‘Well . . . I mean, I’ve nothing against Mrs Cake, a lovely woman, one of the best. . . but. . . well. . . you must have noticed . . .’
‘Well. . . she’s not very . . . you know . . . choosy.’
‘Sorry. I’m still not with you.’
‘You must have seen some of the other guests? I mean, doesn’t Reg Shoe still have lodgings there?’
‘Oh, said Angua, ‘you mean the zombie.’
‘And there’s a banshee in the attic.’
‘Mr Ixolite. Yes.’
‘And there’s old Mrs Drull.’
‘The ghoul. But she’s retired. She does children’s party catering now.’
‘I mean, doesn’t it strike you the place is a bit odd?’
‘But the rates are reasonable and the beds are clean.’
‘I shouldn’t think anyone ever sleeps in them.’
‘All right! I had to take what I could get !’
‘Sorry. I know how it is. I was like that myself when I first arrived here. But my advice is to move out as soon as it’s polite and find somewhere . . . well . . . more suitable for a young lady, if you know what I mean.’
‘Not really. Mr Shoe even tried to help me upstairs with my stuff. Mind you, I had to help him upstairs with his arms afterwards. Bits fall off him all the time, poor soul.’
‘But they’re not really . . . our kind of people,’ said Carrot wretchedly. ‘Don’t get me wrong. I mean . . . dwarfs? Some of my best friends are dwarfs. My parents are dwarfs. Trolls? No problem at all with trolls. Salt of the earth. Literally. Wonderful chaps under all that crust. But . . . undead . . . I just wish they’d go back to where they came from, that’s all.’
‘Most of them came from round here.’
‘I just don’t like ’em. Sorry.’
‘I’ve got to go,’ said Angua, coldly. She paused at the dark entrance of an alley.
‘Right. Right,’ said Carrot. ‘Um. When shall I see you again?’
‘Tomorrow. We’re in the same job, yes?’
‘But maybe when we’re off duty we could take a—’
‘Got to go!’
Angua turned and ran. The moon’s halo was already visible over the rooftops of Unseen University.
‘OK. Well. Right. Tomorrow, then,’ Carrot called after her.
Angua could feel the world spinning as she stumbled through the shadows. She shouldn’t have left it so long!
She stumbled out into a cross-street with a few people in it and managed to make it to an alley mouth, pawing at her clothes . . .
She was seen by Bundo Prung, recently expelled from the Thieves’ Guild for unnecessary enthusiasm and conduct unbecoming in a mugger, and a desperate man. An isolated woman in a dark alley was just about what he felt he could manage.
He glanced around, and followed her in.
Silence followed, for about five seconds. Then Bundo emerged, very fast, and didn’t stop running until he reached the docks, where a boat was leaving on the tide. He ran up the gangplank just before it was pulled up, and became a seaman, and died three years later when an armadillo fell on his head in a far-off country, and in all that time never said what he’d seen. But he did scream a bit whenever he saw a dog.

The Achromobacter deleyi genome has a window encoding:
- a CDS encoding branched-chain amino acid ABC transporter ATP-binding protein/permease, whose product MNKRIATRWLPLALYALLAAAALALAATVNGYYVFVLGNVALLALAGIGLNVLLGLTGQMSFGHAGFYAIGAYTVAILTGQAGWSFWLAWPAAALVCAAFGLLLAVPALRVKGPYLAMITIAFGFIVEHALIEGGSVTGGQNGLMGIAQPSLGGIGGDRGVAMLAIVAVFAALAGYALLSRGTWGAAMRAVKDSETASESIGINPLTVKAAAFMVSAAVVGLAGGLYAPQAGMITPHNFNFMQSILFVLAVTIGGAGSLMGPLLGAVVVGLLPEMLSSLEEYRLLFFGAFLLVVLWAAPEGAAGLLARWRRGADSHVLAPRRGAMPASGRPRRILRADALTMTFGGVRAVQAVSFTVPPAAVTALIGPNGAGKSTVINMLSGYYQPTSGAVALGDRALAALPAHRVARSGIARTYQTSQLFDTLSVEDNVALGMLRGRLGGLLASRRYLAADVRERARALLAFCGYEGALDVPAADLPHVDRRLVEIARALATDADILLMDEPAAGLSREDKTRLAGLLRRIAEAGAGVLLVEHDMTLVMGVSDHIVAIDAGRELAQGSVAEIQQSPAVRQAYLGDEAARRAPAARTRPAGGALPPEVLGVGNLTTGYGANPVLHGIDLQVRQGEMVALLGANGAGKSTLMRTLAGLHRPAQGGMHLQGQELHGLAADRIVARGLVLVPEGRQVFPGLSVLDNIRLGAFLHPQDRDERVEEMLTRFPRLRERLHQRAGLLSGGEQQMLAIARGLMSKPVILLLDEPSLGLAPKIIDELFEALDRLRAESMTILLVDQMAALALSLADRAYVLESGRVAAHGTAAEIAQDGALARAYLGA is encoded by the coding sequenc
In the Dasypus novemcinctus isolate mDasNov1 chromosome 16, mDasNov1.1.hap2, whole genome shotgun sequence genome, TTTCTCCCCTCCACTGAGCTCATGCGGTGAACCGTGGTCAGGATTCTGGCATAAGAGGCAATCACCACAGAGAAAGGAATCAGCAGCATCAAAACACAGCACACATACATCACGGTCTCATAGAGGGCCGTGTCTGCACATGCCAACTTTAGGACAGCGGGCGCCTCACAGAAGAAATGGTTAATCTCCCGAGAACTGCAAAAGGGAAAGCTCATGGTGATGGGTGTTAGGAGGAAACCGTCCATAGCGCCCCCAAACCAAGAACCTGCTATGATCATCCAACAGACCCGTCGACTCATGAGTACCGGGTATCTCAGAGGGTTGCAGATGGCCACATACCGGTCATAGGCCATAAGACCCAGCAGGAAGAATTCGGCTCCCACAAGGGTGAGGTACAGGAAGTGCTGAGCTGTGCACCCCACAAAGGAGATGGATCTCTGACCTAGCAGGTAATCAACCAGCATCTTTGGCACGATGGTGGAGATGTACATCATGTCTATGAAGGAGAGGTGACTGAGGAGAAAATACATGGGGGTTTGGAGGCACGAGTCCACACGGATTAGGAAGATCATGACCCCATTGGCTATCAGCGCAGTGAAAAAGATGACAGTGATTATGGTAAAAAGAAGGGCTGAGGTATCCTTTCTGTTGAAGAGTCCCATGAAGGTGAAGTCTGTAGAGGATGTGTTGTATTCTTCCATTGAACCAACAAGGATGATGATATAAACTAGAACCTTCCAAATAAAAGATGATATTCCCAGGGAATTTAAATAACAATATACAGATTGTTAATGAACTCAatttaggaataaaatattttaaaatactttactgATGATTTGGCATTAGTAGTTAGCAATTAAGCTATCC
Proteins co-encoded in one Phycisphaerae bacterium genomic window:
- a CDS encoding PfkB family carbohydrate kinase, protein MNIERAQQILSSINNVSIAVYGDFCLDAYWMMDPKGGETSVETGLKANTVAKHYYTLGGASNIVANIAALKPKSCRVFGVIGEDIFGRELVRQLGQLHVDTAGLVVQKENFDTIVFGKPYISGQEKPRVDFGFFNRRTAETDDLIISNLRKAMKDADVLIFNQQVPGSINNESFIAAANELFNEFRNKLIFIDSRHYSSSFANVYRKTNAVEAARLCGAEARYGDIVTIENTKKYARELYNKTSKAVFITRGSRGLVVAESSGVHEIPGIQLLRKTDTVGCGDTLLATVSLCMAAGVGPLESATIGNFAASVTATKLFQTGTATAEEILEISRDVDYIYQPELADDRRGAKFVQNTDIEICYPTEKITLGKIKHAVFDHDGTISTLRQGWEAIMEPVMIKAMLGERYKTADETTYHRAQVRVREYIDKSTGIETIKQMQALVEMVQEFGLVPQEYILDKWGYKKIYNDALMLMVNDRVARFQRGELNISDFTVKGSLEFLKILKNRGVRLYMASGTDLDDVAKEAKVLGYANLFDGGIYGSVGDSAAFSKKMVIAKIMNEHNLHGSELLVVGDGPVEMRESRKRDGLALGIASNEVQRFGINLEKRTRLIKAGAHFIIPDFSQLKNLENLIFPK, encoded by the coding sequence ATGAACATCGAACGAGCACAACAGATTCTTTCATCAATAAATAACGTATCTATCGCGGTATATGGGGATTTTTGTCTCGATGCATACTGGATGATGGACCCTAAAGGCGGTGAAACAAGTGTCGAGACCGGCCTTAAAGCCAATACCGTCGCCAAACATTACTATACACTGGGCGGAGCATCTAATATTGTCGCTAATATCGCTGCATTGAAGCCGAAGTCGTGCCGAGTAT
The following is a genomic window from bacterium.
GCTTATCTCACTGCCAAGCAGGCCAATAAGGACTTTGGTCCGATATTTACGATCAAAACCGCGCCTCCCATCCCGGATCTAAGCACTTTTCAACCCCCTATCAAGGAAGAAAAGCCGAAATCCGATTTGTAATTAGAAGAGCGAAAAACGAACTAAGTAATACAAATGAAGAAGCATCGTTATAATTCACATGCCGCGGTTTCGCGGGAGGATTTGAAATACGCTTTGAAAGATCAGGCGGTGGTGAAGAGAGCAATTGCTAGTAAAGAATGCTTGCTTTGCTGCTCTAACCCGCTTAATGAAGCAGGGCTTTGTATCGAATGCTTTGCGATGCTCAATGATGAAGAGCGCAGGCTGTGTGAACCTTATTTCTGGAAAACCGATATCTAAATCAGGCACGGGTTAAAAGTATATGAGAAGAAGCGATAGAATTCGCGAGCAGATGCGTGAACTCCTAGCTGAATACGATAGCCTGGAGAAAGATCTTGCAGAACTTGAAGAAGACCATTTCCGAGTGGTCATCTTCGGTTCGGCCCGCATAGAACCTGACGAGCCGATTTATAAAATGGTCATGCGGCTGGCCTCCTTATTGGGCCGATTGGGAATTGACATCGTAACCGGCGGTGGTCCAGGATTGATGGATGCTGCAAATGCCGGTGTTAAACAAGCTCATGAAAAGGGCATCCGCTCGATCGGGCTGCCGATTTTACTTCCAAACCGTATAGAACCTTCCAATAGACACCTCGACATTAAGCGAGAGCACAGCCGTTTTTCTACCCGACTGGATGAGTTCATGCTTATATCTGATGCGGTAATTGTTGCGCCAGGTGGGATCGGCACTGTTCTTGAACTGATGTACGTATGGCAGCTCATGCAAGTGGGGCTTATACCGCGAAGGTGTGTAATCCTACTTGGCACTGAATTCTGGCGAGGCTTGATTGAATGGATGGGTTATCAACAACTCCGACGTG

Angua emerged a few seconds later, and trotted away.
Lady Sybil Ramkin opened the door and sniffed the night air.
‘Samuel Vimes! You’re drunk!’
‘Not yet! But I hope to be!’ said Vimes, in cheerful tones.
‘And you haven’t changed out of your uniform!’
Vimes looked down, and then up again.
‘That’s right!’ he said brightly.
‘The guests will be here any minute. Go on up to your room. There’s a tub drawn and Willikins has laid out a suit for you. Get along with you . . .’
Vimes bathed in lukewarm water and a rosy alcoholic glow. Then he dried himself off as best he could and looked at the suit on the bed.
It had been made for him by the finest tailor in the city. Sybil Ramkin had a generous heart. She was a woman out for all she could give.
The suit was blue and deep purple, with lace on the wrists and at the throat. It was the height of fashion, he had been told. Sybil Ramkin wanted him to go up in the world. She’d never actually said it, but he knew she felt he was far too good to be a copper.
He stared at it in muzzy incomprehension. He’d never really worn a suit before. When he was a kid there’d been whatever rags could be tied on, and later on there’d been the leather knee britches and chainmail of the Watch – comfortable, practical clothes.
There was a hat with the suit. It had pearls on it.
Vimes had never worn any headgear before that hadn’t been hammered out of one piece of metal.
The shoes were long and pointy.
He’d always worn sandals in the summer, and the traditional cheap boots in the winter.
Captain Vimes could just about manage to be an officer. He wasn’t at all sure how to become a gentleman. Putting on the suit would seem to be part of it . . .
Guests were arriving. He could hear the crunch of carriage wheels on the driveway, and the flip-flop of the sedan-chair carriers.
He glanced out of the window. Scoone Avenue was higher than most of Morpork and offered unrivalled views of the city, if that was your idea of a good time. The Patrician’s Palace was a darker shape in the dusk, with one lighted window high up. It was the centre of a well-lit area, which got darker and darker as the view widened and began to take in those parts of the city where you didn’t light a candle because that was wasting good food. There was red torchlight around Quarry Lane . . . well, Trolls’ New Year, understandable. And a faint glow over the High Energy Magic building at Unseen University; Vimes would arrest all wizards on suspicion of being too bloody clever by half. But more lights than you’d expect to see around Cable and Sheer, the part of the city that people like Captain Quirke referred to as ‘tinytown’ . . .
Vimes adjusted his cravat as best he could.